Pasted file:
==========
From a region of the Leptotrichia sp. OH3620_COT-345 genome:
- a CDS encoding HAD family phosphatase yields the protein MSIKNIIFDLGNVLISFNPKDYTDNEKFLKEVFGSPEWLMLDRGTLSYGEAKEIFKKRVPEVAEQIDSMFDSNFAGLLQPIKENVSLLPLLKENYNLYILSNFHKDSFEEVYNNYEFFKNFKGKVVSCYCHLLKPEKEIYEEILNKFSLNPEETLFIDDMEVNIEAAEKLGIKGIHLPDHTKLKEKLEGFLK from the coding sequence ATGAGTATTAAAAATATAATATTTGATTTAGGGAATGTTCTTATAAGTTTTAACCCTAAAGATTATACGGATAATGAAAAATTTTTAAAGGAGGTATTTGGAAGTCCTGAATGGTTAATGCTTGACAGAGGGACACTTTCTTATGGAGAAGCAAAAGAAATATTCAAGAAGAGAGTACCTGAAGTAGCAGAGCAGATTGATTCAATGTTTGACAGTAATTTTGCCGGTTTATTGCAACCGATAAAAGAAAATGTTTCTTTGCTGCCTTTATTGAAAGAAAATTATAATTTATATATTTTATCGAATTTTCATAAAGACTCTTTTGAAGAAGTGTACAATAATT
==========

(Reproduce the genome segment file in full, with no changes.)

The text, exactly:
From a region of the Leptotrichia sp. OH3620_COT-345 genome:
- a CDS encoding HAD family phosphatase yields the protein MSIKNIIFDLGNVLISFNPKDYTDNEKFLKEVFGSPEWLMLDRGTLSYGEAKEIFKKRVPEVAEQIDSMFDSNFAGLLQPIKENVSLLPLLKENYNLYILSNFHKDSFEEVYNNYEFFKNFKGKVVSCYCHLLKPEKEIYEEILNKFSLNPEETLFIDDMEVNIEAAEKLGIKGIHLPDHTKLKEKLEGFLK from the coding sequence ATGAGTATTAAAAATATAATATTTGATTTAGGGAATGTTCTTATAAGTTTTAACCCTAAAGATTATACGGATAATGAAAAATTTTTAAAGGAGGTATTTGGAAGTCCTGAATGGTTAATGCTTGACAGAGGGACACTTTCTTATGGAGAAGCAAAAGAAATATTCAAGAAGAGAGTACCTGAAGTAGCAGAGCAGATTGATTCAATGTTTGACAGTAATTTTGCCGGTTTATTGCAACCGATAAAAGAAAATGTTTCTTTGCTGCCTTTATTGAAAGAAAATTATAATTTATATATTTTATCGAATTTTCATAAAGACTCTTTTGAAGAAGTGTACAATAATT